Bus Driver Distracted Driving Causes Fatal Accidents
According to the DOT’s National Highway Safety Administration, in 2014, 3179 people were killed and an estimated 431,000 were injured crashes involving distracted driving. Five seconds is the average time a driver takes their eyes are off the road while texting. When traveling at 55mph, that’s enough time for a bus to go the length of a football field blindfolded. And yet, bus driver distracted driving continues to cause fatal bus crashes.
The Federal Motor Carrier Safety Administration (FMCSA) banned commercial truck and bus drivers from texting while and later banned all hand-held cell phone use by commercial drivers. Employers and bus operators need to follow the government’s lead by enforcing their policies on cell phone use while driving.
What is distracted driving?
Distracted driving is anything that takes the driver’s attention away from driving. This can include bus passengers, cell phone use, reading billboards, or rubbernecking. Bus driver distractions include:
- Making or taking calls on your cell phone
- Eating and drinking
- Dealing with bus passengers
- Reading maps, directions, or job orders
- Using a navigation system
- Watching a video on YouTube or Facebook
- Posting to Facebook or using social media
But, because texting and posting require visual, manual, and cognitive attention from the driver, it is the most lethal of all distractions.
Bus Operators & Owners Must Set Distracted Driving Policies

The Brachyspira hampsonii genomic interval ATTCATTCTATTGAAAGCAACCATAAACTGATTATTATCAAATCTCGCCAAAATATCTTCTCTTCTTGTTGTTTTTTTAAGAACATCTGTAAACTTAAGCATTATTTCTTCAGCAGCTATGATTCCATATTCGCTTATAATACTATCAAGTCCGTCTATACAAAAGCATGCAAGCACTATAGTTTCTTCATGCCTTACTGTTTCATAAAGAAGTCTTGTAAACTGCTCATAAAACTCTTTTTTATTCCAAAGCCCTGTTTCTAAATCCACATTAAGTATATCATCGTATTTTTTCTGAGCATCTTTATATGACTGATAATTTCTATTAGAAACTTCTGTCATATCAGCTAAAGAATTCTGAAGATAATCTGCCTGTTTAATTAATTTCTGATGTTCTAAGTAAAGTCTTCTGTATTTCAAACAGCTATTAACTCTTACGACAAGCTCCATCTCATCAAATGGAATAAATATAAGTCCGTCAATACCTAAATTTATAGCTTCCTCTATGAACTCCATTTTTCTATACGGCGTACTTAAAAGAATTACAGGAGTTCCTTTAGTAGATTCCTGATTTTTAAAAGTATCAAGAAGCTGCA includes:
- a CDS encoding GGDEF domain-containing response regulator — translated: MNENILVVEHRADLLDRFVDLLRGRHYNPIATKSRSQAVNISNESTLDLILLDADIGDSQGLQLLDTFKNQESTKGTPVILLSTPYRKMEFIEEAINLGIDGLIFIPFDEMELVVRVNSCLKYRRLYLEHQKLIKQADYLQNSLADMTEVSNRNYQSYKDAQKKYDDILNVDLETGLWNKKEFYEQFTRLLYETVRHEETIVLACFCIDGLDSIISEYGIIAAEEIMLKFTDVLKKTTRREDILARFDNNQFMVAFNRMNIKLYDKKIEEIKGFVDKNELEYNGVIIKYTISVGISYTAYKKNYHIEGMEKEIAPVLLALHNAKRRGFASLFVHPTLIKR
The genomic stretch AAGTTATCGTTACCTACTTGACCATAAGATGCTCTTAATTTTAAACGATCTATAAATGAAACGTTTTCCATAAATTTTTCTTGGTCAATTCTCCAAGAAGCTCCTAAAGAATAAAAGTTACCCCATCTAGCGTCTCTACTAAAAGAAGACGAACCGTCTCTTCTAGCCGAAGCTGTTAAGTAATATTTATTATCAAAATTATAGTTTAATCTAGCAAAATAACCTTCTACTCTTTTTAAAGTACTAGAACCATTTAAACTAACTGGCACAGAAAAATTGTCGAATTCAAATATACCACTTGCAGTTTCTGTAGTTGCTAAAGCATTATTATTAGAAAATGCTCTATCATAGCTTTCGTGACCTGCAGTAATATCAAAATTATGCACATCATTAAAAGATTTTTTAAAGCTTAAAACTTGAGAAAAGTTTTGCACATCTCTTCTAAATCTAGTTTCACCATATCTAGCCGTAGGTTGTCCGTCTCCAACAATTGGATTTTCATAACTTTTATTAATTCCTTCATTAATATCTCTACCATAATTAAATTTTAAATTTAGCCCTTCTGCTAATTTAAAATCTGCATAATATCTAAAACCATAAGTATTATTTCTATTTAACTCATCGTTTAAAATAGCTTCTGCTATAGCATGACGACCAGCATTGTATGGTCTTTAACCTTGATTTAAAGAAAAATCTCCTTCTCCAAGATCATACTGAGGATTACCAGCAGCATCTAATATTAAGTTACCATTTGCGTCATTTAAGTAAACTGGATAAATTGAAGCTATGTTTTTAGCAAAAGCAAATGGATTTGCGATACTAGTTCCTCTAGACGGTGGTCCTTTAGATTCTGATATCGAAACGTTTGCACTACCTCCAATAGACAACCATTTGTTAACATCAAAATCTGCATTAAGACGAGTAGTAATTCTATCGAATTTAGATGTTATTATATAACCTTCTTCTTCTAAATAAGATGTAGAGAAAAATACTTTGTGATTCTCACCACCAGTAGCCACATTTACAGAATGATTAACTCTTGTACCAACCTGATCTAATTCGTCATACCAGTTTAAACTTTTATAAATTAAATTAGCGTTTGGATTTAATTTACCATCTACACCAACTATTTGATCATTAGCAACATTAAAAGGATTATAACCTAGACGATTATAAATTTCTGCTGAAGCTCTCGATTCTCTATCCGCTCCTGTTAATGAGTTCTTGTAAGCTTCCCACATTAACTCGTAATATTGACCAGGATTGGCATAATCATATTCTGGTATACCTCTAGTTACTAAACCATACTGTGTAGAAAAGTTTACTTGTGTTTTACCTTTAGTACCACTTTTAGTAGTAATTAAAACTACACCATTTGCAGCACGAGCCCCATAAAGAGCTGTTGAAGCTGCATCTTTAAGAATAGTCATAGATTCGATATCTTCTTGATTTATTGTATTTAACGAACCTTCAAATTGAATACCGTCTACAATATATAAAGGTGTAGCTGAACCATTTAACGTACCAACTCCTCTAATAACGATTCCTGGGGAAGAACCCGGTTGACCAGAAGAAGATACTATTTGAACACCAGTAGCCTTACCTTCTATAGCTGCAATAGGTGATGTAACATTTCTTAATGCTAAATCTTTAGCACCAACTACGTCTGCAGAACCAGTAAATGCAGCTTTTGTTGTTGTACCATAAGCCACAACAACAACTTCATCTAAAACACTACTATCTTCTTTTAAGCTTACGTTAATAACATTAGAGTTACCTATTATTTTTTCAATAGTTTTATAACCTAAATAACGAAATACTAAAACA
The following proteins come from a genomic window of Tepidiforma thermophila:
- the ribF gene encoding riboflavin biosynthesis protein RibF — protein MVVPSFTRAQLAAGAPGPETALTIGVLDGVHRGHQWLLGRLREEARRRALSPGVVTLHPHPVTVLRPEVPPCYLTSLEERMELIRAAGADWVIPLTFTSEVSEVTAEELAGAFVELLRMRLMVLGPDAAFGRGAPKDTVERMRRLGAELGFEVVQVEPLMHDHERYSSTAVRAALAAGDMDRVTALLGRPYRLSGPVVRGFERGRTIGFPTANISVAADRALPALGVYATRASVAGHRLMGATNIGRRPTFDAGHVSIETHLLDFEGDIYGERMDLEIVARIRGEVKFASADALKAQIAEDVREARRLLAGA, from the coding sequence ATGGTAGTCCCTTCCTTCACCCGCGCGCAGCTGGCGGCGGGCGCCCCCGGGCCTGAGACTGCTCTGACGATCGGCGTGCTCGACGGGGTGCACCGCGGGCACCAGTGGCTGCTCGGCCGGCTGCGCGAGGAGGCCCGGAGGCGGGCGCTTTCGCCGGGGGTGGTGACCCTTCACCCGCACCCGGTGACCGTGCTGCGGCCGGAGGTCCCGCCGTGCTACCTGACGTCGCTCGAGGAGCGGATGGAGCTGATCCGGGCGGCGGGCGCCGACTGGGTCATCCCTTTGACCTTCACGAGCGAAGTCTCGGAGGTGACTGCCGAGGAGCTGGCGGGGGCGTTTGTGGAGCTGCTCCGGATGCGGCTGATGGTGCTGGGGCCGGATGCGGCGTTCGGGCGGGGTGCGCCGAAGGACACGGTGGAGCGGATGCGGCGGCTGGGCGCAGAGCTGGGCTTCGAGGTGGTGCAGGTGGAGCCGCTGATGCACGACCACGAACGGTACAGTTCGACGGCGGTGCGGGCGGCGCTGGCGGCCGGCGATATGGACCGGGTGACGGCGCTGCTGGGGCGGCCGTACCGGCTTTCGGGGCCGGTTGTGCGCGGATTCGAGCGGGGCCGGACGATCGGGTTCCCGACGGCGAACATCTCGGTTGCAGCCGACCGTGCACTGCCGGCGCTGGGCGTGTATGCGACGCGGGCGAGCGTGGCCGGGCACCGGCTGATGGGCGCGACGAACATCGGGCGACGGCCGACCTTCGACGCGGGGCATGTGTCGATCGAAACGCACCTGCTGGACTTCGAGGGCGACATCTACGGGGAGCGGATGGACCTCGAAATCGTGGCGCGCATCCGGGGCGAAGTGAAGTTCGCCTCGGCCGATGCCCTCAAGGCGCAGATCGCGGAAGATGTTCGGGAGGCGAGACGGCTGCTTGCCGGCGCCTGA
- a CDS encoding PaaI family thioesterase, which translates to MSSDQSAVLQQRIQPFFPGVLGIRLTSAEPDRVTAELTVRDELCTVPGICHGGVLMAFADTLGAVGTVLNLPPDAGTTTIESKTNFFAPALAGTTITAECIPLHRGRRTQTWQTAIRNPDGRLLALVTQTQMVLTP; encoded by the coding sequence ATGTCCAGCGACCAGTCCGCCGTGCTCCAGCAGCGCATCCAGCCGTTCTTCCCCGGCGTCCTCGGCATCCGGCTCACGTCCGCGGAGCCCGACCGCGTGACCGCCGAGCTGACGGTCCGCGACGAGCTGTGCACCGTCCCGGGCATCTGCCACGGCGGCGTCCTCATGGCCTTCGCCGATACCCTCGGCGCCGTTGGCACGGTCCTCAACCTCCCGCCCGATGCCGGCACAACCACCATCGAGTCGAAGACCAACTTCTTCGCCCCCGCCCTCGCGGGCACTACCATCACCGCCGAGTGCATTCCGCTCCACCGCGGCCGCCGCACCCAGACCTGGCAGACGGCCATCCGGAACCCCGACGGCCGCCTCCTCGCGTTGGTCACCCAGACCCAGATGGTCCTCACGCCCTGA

Bus owners and operators must go a step further than what the law requires to keep passengers safe. Owners and operators should come up with policies that require their drivers to put down the phone. Drivers must focus on driving. Policies can include:
- No cell phone use while the bus is in motion or stopped at a light. This includes answering or making phone calls, and reading or responding to emails, instant messages, and text messages.
- Pull over to a safe location to use the phone.
- Bus drivers must:
- Turn cell phones off or put them on silent or vibrate before starting the bus.
- Modify voice mail greetings to indicate that you are unavailable to answer calls while driving.
- Let others know about this policy as an explanation of why calls may not be returned immediately.
- Disciplinary actions for failing to adhere to these policies. This may mean termination for drivers who cannot keep their eyes off their phone and on the road.
Distraction.gov offers sample policies for employers. Because buses carry a lot of people, they must be careful. Since buses are so heavy, they can cause a lot of damage to other cars.
Contact a Houston Bus Accident Attorney
If you or a loved one was injured in a bus accident caused by a distracted driver, you might need an attorney to help you hold the responsible parties accountable. The driver may not be solely at fault. Bus owners may be at-fault if they’ve allowed a driver with a history of distracted or dangerous driving to continue to drive. Contact Chelsie King Garza today to discuss your legal rights.